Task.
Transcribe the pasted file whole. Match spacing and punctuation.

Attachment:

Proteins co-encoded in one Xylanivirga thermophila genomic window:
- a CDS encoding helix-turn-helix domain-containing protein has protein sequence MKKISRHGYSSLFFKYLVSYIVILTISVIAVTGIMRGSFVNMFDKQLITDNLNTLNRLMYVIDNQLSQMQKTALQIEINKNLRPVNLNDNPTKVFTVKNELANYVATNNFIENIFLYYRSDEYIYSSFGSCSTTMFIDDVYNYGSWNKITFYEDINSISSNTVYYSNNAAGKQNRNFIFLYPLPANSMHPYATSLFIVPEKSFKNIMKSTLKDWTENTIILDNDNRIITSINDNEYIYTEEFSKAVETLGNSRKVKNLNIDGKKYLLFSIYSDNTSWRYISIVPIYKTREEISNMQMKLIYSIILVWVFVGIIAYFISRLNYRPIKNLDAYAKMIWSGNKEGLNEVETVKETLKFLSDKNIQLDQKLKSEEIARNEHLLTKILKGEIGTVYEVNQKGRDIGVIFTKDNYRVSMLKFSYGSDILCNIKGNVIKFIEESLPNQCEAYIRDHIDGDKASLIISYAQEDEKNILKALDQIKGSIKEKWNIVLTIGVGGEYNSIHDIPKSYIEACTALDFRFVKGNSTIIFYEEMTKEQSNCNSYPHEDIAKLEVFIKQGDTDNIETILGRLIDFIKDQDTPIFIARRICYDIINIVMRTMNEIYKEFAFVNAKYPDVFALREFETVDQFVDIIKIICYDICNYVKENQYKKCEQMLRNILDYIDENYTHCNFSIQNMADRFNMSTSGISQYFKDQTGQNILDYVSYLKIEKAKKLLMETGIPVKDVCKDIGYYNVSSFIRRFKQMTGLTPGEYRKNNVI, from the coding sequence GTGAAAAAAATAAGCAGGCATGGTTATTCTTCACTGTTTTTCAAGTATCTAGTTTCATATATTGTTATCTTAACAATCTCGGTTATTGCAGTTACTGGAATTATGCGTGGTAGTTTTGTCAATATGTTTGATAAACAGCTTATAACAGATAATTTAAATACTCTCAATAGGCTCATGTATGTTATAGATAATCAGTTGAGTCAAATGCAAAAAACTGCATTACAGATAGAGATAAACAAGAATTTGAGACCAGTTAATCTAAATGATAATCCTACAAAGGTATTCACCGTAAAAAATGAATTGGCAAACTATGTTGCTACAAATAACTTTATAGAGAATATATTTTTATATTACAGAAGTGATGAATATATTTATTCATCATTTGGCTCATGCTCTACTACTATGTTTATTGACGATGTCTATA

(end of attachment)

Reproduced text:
Proteins co-encoded in one Xylanivirga thermophila genomic window:
- a CDS encoding helix-turn-helix domain-containing protein has protein sequence MKKISRHGYSSLFFKYLVSYIVILTISVIAVTGIMRGSFVNMFDKQLITDNLNTLNRLMYVIDNQLSQMQKTALQIEINKNLRPVNLNDNPTKVFTVKNELANYVATNNFIENIFLYYRSDEYIYSSFGSCSTTMFIDDVYNYGSWNKITFYEDINSISSNTVYYSNNAAGKQNRNFIFLYPLPANSMHPYATSLFIVPEKSFKNIMKSTLKDWTENTIILDNDNRIITSINDNEYIYTEEFSKAVETLGNSRKVKNLNIDGKKYLLFSIYSDNTSWRYISIVPIYKTREEISNMQMKLIYSIILVWVFVGIIAYFISRLNYRPIKNLDAYAKMIWSGNKEGLNEVETVKETLKFLSDKNIQLDQKLKSEEIARNEHLLTKILKGEIGTVYEVNQKGRDIGVIFTKDNYRVSMLKFSYGSDILCNIKGNVIKFIEESLPNQCEAYIRDHIDGDKASLIISYAQEDEKNILKALDQIKGSIKEKWNIVLTIGVGGEYNSIHDIPKSYIEACTALDFRFVKGNSTIIFYEEMTKEQSNCNSYPHEDIAKLEVFIKQGDTDNIETILGRLIDFIKDQDTPIFIARRICYDIINIVMRTMNEIYKEFAFVNAKYPDVFALREFETVDQFVDIIKIICYDICNYVKENQYKKCEQMLRNILDYIDENYTHCNFSIQNMADRFNMSTSGISQYFKDQTGQNILDYVSYLKIEKAKKLLMETGIPVKDVCKDIGYYNVSSFIRRFKQMTGLTPGEYRKNNVI, from the coding sequence GTGAAAAAAATAAGCAGGCATGGTTATTCTTCACTGTTTTTCAAGTATCTAGTTTCATATATTGTTATCTTAACAATCTCGGTTATTGCAGTTACTGGAATTATGCGTGGTAGTTTTGTCAATATGTTTGATAAACAGCTTATAACAGATAATTTAAATACTCTCAATAGGCTCATGTATGTTATAGATAATCAGTTGAGTCAAATGCAAAAAACTGCATTACAGATAGAGATAAACAAGAATTTGAGACCAGTTAATCTAAATGATAATCCTACAAAGGTATTCACCGTAAAAAATGAATTGGCAAACTATGTTGCTACAAATAACTTTATAGAGAATATATTTTTATATTACAGAAGTGATGAATATATTTATTCATCATTTGGCTCATGCTCTACTACTATGTTTATTGACGATGTCTATA